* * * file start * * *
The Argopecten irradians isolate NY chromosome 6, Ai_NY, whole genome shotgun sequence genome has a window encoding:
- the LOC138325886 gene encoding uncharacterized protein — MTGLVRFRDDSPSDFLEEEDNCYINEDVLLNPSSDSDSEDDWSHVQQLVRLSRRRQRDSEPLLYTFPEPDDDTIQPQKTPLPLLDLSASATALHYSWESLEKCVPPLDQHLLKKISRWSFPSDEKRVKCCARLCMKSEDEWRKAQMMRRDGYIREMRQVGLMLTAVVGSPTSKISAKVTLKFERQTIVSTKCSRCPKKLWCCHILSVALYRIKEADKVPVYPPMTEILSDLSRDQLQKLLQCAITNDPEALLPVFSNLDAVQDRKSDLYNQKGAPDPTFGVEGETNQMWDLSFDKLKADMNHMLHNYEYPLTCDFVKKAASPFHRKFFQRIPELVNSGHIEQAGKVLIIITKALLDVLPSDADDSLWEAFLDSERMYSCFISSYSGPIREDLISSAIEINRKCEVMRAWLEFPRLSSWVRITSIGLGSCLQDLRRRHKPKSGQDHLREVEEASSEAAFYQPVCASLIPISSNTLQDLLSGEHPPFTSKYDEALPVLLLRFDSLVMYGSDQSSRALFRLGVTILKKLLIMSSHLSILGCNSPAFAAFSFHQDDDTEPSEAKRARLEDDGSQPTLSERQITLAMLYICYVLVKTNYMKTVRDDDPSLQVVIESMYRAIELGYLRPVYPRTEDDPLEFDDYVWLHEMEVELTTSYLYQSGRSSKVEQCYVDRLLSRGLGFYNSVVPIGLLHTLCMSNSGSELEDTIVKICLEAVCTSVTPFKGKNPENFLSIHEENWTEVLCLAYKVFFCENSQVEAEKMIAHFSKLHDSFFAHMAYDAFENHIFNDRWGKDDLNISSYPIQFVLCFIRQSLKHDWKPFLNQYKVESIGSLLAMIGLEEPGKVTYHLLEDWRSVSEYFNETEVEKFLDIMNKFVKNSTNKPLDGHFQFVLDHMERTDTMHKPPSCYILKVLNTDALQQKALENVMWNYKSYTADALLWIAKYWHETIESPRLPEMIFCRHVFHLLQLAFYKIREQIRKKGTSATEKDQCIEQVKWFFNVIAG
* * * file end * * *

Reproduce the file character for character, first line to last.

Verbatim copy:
The Argopecten irradians isolate NY chromosome 6, Ai_NY, whole genome shotgun sequence genome has a window encoding:
- the LOC138325886 gene encoding uncharacterized protein — MTGLVRFRDDSPSDFLEEEDNCYINEDVLLNPSSDSDSEDDWSHVQQLVRLSRRRQRDSEPLLYTFPEPDDDTIQPQKTPLPLLDLSASATALHYSWESLEKCVPPLDQHLLKKISRWSFPSDEKRVKCCARLCMKSEDEWRKAQMMRRDGYIREMRQVGLMLTAVVGSPTSKISAKVTLKFERQTIVSTKCSRCPKKLWCCHILSVALYRIKEADKVPVYPPMTEILSDLSRDQLQKLLQCAITNDPEALLPVFSNLDAVQDRKSDLYNQKGAPDPTFGVEGETNQMWDLSFDKLKADMNHMLHNYEYPLTCDFVKKAASPFHRKFFQRIPELVNSGHIEQAGKVLIIITKALLDVLPSDADDSLWEAFLDSERMYSCFISSYSGPIREDLISSAIEINRKCEVMRAWLEFPRLSSWVRITSIGLGSCLQDLRRRHKPKSGQDHLREVEEASSEAAFYQPVCASLIPISSNTLQDLLSGEHPPFTSKYDEALPVLLLRFDSLVMYGSDQSSRALFRLGVTILKKLLIMSSHLSILGCNSPAFAAFSFHQDDDTEPSEAKRARLEDDGSQPTLSERQITLAMLYICYVLVKTNYMKTVRDDDPSLQVVIESMYRAIELGYLRPVYPRTEDDPLEFDDYVWLHEMEVELTTSYLYQSGRSSKVEQCYVDRLLSRGLGFYNSVVPIGLLHTLCMSNSGSELEDTIVKICLEAVCTSVTPFKGKNPENFLSIHEENWTEVLCLAYKVFFCENSQVEAEKMIAHFSKLHDSFFAHMAYDAFENHIFNDRWGKDDLNISSYPIQFVLCFIRQSLKHDWKPFLNQYKVESIGSLLAMIGLEEPGKVTYHLLEDWRSVSEYFNETEVEKFLDIMNKFVKNSTNKPLDGHFQFVLDHMERTDTMHKPPSCYILKVLNTDALQQKALENVMWNYKSYTADALLWIAKYWHETIESPRLPEMIFCRHVFHLLQLAFYKIREQIRKKGTSATEKDQCIEQVKWFFNVIAG